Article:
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Appropriate organic and low input management of fruit pests, diseases and weeds - OF0376

This research will assess alternative methods of pest and disease management in organic and low input apple orchards. An ecological approach to orchard floor vegetation management will determine if this can lead to reductions in pest populations. Research to identify the components of the apple blossom weevil sex pheromone should lead to new methods of monitoring and controlling this important pest. New insights into scab biology and epidemiology should increase the potential for successful management of this disease. Finally a review of the effects of calcium on fruit rotting in store will identify areas for future research.
Generalist predators will attack a range of prey species. Many species of predators/parasitoids occur naturally in crops and surrounding vegetation, but they may colonise and remain in crops only as a response to high pest numbers. Manipulation and management of the ground cover plants within the crop to provide attractive vegetation both in terms of refuges and alternative food sources is likely to increase the abundance of beneficials in the cropping area, leading to reduced pest numbers. Apple is susceptible to a range of pest species that have different life cycle strategies. Some species have a ground inhabiting stage (e.g. codling moth, apple leaf midge), where they may be accessible to ground dwelling predators such as carabids and earwigs. Other pest species occur only on the plants (e.g. aphids) and these are accessible to predators that colonise by flying (e.g. anthocorids, syrphids) or to predators such as earwigs that can climb into the trees. This research will produce information on the types of vegetation that have positive value as refuges and provide alternative food sources for a range of generalist predators. When incorporated into the ground cover of orchards, and managed appropriately, this vegetation should increase functional biodiversity in the area of the crop and increase biocontrol of pests.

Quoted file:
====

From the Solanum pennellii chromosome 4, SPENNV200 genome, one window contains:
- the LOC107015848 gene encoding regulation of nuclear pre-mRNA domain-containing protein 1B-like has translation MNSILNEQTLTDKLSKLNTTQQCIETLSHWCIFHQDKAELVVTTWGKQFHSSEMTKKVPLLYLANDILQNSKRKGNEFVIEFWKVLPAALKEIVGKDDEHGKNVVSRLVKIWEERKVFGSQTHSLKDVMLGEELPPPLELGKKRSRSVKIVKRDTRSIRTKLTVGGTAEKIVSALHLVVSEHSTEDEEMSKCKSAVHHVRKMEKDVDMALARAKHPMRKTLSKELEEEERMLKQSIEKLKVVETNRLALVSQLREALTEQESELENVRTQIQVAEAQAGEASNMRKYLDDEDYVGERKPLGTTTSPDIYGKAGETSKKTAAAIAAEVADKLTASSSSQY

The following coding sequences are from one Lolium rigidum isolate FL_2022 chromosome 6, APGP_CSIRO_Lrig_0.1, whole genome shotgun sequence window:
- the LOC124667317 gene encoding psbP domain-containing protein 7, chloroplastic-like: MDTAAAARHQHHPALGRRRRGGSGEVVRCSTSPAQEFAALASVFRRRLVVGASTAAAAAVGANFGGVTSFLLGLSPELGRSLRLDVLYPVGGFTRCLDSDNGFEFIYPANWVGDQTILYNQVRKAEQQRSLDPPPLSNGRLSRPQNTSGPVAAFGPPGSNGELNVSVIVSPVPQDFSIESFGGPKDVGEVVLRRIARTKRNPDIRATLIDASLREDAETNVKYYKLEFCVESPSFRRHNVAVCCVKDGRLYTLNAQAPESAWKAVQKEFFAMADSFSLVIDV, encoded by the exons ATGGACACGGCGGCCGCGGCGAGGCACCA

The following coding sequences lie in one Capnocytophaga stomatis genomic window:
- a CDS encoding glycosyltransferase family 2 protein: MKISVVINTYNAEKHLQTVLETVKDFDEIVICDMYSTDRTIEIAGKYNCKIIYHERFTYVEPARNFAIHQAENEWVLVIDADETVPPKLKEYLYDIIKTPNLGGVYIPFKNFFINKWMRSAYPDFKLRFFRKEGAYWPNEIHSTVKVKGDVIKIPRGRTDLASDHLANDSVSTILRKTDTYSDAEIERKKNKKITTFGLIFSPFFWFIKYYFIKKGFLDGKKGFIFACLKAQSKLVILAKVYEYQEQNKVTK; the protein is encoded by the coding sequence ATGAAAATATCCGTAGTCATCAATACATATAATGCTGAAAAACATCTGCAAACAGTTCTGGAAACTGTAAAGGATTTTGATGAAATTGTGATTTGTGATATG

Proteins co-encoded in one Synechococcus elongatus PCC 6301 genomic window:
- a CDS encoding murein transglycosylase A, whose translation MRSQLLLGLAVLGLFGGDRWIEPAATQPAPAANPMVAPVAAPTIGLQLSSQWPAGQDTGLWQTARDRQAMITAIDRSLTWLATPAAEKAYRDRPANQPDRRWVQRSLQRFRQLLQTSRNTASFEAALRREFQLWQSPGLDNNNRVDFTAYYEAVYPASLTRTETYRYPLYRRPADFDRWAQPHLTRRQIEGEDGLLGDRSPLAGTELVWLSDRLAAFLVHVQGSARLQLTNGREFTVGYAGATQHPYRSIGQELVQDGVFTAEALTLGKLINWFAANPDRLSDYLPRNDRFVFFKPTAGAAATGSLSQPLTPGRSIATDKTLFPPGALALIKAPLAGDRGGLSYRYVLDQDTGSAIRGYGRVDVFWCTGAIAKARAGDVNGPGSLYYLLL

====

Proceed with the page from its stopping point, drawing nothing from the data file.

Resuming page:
Apple blossom weevil was identified as the most important pest in organic apple production in the recent organic apple LINK project (HLO150LOF) where it reduced yield and fruit quality by up to 40%. Identification of the sex/aggregation pheromone of apple blossom weevil will be completed. Once pheromone components have been identified and synthesised, they will be tested for attractiveness to apple blossom weevil in the field Identification of the pheromone components will provide the opportunity for further work in a subsequent project to exploit the pheromone for control of the pest by mating disruption, mass trapping or attract and kill approaches.
Project HLO150LOF recommended that using scab resistant varieties is the only viable option for sustainable organic apple production under UK conditions. Despite its potential importance for scab management, there is limited knowledge of the infection and colonisation of Venturia inaequalis within old leaves; symptomless infections may be present on old leaves in autumn. Lesions of a 'diffuse' type are frequently observed in late autumn on some resistant apple varieties. It is necessary to understand whether such diffuse scab lesions on resistant cultivars can produce ascospores. If they can, then selection for more virulent scab isolates that can attack resistant varieties in the early season may become a real possibility. If selection for virulence is occurring, growers will need to carry out stringent control measures during autumn or winter.